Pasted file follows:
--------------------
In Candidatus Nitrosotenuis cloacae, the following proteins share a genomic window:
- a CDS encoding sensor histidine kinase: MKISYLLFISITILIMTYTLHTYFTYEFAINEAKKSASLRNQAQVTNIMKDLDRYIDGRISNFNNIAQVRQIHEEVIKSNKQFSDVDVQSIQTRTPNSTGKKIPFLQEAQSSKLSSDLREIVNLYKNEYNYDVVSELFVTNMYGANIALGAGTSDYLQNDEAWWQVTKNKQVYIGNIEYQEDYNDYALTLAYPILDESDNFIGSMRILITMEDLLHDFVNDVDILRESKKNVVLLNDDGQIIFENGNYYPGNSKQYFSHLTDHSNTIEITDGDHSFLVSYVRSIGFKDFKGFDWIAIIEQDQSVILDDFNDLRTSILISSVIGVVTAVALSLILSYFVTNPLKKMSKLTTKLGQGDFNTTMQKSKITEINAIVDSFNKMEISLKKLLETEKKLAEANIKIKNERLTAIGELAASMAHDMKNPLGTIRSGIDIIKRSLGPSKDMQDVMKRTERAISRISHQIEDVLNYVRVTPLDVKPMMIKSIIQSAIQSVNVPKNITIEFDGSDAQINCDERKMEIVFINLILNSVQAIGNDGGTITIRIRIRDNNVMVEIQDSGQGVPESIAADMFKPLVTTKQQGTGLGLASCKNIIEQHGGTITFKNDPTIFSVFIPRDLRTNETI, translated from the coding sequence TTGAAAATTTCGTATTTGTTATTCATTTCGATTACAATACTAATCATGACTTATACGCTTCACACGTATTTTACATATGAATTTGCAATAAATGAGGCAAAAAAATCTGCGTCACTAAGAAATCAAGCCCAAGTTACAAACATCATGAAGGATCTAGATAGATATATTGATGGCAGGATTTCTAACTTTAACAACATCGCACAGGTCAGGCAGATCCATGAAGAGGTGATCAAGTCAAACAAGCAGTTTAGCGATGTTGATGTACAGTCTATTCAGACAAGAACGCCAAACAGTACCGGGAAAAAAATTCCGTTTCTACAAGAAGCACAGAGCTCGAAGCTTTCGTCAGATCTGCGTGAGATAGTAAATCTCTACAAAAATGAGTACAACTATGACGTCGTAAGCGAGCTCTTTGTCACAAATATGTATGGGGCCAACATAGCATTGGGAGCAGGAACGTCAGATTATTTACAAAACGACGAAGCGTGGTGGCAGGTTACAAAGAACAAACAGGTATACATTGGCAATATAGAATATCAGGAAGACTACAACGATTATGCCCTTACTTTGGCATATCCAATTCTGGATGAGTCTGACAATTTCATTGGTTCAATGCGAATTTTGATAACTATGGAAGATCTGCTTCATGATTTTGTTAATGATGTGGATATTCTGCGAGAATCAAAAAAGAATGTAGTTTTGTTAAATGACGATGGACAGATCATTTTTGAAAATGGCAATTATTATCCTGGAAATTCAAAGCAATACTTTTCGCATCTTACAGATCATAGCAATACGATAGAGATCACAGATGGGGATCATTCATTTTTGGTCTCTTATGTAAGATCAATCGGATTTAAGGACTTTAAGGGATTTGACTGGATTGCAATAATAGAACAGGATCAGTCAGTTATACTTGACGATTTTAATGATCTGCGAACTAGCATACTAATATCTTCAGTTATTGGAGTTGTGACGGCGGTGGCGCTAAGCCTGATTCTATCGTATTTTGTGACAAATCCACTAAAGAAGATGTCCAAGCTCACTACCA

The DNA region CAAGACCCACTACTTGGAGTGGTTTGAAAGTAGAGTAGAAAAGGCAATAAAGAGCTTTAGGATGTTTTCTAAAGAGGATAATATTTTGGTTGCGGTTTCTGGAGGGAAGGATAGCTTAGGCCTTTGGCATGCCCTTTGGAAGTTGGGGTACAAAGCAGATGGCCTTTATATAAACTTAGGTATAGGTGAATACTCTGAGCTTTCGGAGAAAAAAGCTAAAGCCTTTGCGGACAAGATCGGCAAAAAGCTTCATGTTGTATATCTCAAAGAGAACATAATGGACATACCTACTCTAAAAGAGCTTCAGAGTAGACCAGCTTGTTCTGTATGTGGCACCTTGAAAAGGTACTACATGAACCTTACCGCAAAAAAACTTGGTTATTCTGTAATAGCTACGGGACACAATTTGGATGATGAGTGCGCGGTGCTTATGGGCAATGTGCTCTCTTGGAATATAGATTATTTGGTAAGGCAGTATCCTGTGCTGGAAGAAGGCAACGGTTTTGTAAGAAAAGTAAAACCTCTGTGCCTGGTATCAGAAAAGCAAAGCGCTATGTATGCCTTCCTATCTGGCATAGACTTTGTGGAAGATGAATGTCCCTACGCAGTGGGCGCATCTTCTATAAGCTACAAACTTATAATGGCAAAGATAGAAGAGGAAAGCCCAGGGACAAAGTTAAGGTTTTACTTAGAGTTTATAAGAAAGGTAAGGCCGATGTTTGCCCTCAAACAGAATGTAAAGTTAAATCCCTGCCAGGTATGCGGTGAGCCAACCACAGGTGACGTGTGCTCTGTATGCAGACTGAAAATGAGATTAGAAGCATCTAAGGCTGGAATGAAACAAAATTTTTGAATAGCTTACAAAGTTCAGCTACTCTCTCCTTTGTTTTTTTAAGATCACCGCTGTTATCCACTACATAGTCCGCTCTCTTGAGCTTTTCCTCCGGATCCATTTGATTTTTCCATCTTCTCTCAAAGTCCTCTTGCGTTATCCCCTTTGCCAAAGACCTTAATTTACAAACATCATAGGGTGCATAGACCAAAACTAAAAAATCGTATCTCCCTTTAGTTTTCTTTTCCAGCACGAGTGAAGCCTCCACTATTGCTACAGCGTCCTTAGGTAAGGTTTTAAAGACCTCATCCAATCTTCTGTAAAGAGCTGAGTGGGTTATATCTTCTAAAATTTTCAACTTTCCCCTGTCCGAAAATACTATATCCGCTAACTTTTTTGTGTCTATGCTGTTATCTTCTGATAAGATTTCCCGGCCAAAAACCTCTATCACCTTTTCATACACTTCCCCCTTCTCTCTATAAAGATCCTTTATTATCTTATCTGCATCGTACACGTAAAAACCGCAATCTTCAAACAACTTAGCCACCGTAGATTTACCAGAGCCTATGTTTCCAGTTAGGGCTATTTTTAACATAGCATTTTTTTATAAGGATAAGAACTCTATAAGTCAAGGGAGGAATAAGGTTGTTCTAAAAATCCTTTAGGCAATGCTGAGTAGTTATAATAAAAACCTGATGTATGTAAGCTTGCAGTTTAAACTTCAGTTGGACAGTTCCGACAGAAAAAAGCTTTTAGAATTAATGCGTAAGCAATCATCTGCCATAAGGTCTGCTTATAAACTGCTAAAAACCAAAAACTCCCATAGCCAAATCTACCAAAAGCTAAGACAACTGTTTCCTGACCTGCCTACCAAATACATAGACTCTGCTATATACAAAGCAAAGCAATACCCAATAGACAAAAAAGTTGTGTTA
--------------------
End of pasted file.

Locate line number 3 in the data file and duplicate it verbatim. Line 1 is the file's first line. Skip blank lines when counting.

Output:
The DNA region CAAGACCCACTACTTGGAGTGGTTTGAAAGTAGAGTAGAAAAGGCAATAAAGAGCTTTAGGATGTTTTCTAAAGAGGATAATATTTTGGTTGCGGTTTCTGGAGGGAAGGATAGCTTAGGCCTTTGGCATGCCCTTTGGAAGTTGGGGTACAAAGCAGATGGCCTTTATATAAACTTAGGTATAGGTGAATACTCTGAGCTTTCGGAGAAAAAAGCTAAAGCCTTTGCGGACAAGATCGGCAAAAAGCTTCATGTTGTATATCTCAAAGAGAACATAATGGACATACCTACTCTAAAAGAGCTTCAGAGTAGACCAGCTTGTTCTGTATGTGGCACCTTGAAAAGGTACTACATGAACCTTACCGCAAAAAAACTTGGTTATTCTGTAATAGCTACGGGACACAATTTGGATGATGAGTGCGCGGTGCTTATGGGCAATGTGCTCTCTTGGAATATAGATTATTTGGTAAGGCAGTATCCTGTGCTGGAAGAAGGCAACGGTTTTGTAAGAAAAGTAAAACCTCTGTGCCTGGTATCAGAAAAGCAAAGCGCTATGTATGCCTTCCTATCTGGCATAGACTTTGTGGAAGATGAATGTCCCTACGCAGTGGGCGCATCTTCTATAAGCTACAAACTTATAATGGCAAAGATAGAAGAGGAAAGCCCAGGGACAAAGTTAAGGTTTTACTTAGAGTTTATAAGAAAGGTAAGGCCGATGTTTGCCCTCAAACAGAATGTAAAGTTAAATCCCTGCCAGGTATGCGGTGAGCCAACCACAGGTGACGTGTGCTCTGTATGCAGACTGAAAATGAGATTAGAAGCATCTAAGGCTGGAATGAAACAAAATTTTTGAATAGCTTACAAAGTTCAGCTACTCTCTCCTTTGTTTTTTTAAGATCACCGCTGTTATCCACTACATAGTCCGCTCTCTTGAGCTTTTCCTCCGGATCCATTTGATTTTTCCATCTTCTCTCAAAGTCCTCTTGCGTTATCCCCTTTGCCAAAGACCTTAATTTACAAACATCATAGGGTGCATAGACCAAAACTAAAAAATCGTATCTCCCTTTAGTTTTCTTTTCCAGCACGAGTGAAGCCTCCACTATTGCTACAGCGTCCTTAGGTAAGGTTTTAAAGACCTCATCCAATCTTCTGTAAAGAGCTGAGTGGGTTATATCTTCTAAAATTTTCAACTTTCCCCTGTCCGAAAATACTATATCCGCTAACTTTTTTGTGTCTATGCTGTTATCTTCTGATAAGATTTCCCGGCCAAAAACCTCTATCACCTTTTCATACACTTCCCCCTTCTCTCTATAAAGATCCTTTATTATCTTATCTGCATCGTACACGTAAAAACCGCAATCTTCAAACAACTTAGCCACCGTAGATTTACCAGAGCCTATGTTTCCAGTTAGGGCTATTTTTAACATAGCATTTTTTTATAAGGATAAGAACTCTATAAGTCAAGGGAGGAATAAGGTTGTTCTAAAAATCCTTTAGGCAATGCTGAGTAGTTATAATAAAAACCTGATGTATGTAAGCTTGCAGTTTAAACTTCAGTTGGACAGTTCCGACAGAAAAAAGCTTTTAGAATTAATGCGTAAGCAATCATCTGCCATAAGGTCTGCTTATAAACTGCTAAAAACCAAAAACTCCCATAGCCAAATCTACCAAAAGCTAAGACAACTGTTTCCTGACCTGCCTACCAAATACATAGACTCTGCTATATACAAAGCAAAGCAATACCCAATAGACAAAAAAGTTGTGTTA